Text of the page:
Gender disappointment, often hush hush, is a very common thing. I don’t think my emotion can be described as disappointment as such – I got what I wanted – but, whatever the reason, it took some time for me to fully embrace the gender of my baby. For many, gender reveals can be doubly hard because the shame that follows for crying over a perfectly happy baby can feel heavy on your soul. Good news is, gender disappointment – and in my case, fear – never lasts. I know women who have bawled their eyes out upon being denied the wee girl of their dreams. The same women have then gone onto love their baby boys obsessively
My husband and I often laugh over how insignificant the gender reveal seems in retrospect. He had really wanted a girl and I know he still hopes for one. That has never stopped him from loving Aryan with every fibre of his being. It’s a boy, and we are both endlessly glad for it.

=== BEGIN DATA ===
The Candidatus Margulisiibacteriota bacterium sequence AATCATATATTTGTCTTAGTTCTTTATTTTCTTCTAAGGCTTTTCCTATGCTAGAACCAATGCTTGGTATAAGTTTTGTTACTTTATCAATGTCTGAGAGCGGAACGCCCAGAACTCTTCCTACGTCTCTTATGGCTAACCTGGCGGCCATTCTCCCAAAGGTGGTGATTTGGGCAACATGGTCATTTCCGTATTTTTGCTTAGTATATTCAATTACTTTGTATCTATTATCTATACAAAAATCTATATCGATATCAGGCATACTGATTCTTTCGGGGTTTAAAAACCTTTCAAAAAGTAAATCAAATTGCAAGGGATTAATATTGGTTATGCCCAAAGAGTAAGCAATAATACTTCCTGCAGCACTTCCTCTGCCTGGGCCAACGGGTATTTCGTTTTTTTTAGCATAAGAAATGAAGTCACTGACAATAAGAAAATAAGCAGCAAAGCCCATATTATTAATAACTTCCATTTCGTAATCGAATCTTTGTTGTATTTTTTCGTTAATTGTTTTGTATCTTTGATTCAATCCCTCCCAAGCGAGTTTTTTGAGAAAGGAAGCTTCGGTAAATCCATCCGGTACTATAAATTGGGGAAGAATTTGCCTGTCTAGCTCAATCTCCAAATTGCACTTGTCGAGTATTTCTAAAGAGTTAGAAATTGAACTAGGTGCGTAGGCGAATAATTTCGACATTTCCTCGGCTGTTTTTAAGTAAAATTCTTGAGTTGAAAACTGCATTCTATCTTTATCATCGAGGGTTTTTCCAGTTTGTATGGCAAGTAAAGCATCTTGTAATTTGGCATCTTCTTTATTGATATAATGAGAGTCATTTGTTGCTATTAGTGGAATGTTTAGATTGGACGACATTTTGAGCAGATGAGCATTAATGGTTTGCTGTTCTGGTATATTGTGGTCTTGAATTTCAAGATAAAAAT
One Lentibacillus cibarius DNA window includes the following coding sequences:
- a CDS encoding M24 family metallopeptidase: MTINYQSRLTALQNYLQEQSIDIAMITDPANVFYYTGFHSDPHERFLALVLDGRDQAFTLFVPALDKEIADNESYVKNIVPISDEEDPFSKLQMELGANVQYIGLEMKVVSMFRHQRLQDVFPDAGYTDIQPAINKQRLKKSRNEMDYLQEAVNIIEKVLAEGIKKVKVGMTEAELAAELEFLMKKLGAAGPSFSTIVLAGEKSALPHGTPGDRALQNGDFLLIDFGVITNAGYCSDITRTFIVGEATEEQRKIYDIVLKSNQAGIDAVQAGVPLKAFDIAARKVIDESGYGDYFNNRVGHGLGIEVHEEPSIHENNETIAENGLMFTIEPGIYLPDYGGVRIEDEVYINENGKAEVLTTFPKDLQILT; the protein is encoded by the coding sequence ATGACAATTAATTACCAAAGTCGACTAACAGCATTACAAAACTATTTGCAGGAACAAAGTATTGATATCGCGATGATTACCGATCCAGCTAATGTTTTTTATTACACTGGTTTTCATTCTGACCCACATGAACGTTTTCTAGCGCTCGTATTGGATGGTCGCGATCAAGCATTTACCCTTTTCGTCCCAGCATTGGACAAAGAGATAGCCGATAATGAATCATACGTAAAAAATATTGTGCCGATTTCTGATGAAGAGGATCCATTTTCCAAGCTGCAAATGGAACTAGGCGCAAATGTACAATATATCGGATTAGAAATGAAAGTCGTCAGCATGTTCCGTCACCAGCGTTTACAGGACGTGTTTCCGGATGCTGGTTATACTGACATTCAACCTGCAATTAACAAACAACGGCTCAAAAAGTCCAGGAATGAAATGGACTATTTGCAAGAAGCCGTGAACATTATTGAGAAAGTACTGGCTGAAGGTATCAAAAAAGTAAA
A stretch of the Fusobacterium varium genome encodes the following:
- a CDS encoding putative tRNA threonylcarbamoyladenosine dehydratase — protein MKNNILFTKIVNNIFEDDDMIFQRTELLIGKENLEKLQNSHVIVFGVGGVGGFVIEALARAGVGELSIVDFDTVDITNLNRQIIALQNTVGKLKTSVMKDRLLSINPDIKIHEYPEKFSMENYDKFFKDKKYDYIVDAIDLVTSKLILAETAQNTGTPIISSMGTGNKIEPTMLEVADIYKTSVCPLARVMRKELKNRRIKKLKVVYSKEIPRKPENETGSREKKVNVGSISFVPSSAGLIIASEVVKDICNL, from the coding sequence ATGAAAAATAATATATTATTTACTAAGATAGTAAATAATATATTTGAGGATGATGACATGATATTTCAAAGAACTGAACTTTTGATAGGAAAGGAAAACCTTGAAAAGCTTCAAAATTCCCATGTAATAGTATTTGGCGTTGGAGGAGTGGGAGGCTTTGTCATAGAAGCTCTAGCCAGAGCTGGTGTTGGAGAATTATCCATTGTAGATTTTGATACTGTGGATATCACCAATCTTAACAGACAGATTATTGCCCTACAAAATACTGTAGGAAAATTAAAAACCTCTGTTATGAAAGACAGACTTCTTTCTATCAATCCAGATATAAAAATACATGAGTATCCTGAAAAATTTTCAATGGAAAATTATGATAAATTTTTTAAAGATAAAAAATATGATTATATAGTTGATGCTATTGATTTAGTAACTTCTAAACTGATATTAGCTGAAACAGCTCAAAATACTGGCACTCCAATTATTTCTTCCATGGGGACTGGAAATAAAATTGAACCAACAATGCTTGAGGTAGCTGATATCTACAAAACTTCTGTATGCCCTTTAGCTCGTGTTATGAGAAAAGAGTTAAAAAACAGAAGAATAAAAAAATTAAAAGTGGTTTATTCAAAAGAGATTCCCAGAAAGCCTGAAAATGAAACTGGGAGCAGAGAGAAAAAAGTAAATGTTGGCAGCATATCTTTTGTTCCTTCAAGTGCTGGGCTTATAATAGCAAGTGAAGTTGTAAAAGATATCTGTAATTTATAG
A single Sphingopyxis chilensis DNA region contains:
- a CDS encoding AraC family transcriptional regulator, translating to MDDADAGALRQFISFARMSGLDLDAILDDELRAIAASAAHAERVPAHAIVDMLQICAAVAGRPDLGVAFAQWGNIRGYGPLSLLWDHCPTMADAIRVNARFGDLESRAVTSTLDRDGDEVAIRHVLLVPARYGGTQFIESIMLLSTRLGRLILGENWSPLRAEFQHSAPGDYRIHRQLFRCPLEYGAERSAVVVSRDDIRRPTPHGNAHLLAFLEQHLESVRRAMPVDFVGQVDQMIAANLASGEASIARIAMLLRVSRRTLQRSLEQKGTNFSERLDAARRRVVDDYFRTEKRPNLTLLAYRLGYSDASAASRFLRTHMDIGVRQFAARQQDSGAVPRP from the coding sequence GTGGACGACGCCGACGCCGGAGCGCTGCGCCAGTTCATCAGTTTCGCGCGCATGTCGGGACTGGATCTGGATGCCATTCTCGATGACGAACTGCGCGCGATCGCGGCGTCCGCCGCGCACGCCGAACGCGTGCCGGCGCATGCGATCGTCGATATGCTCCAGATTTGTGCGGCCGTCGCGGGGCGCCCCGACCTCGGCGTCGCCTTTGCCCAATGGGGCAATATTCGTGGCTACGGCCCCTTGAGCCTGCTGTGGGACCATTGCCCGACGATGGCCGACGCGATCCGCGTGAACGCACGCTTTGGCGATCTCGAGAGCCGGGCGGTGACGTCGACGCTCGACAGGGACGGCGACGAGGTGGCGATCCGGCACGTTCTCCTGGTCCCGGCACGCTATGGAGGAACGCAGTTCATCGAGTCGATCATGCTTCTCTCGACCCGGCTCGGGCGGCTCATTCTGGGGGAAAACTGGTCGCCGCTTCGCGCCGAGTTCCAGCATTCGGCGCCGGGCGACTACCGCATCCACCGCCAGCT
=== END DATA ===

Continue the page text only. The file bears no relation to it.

I know I will be out of my depth many times in my role as a boy mom. I do not know how to cycle or swim or play footy. But I imagine my husband will gladly step in to teach him all that. I don’t know how to dress little boys. But so far I have done so with all the enthusiasm in the world, and, going by everyone’s praises, I have proved that what is done in love is done well. I might not have the formula for raising a boy but I have a mission: to raise a good human who will not be boxed into male stereotypes. A boy whose first high chair is a pink coloured hand me down and whose surname nods to both his maternal and paternal family trees. I feel blessed for a chance to make this world a little more balanced, a little more fair, a lot more open for my son, through my son. Being a boy mom is one of the coolest roles in the whole wide world.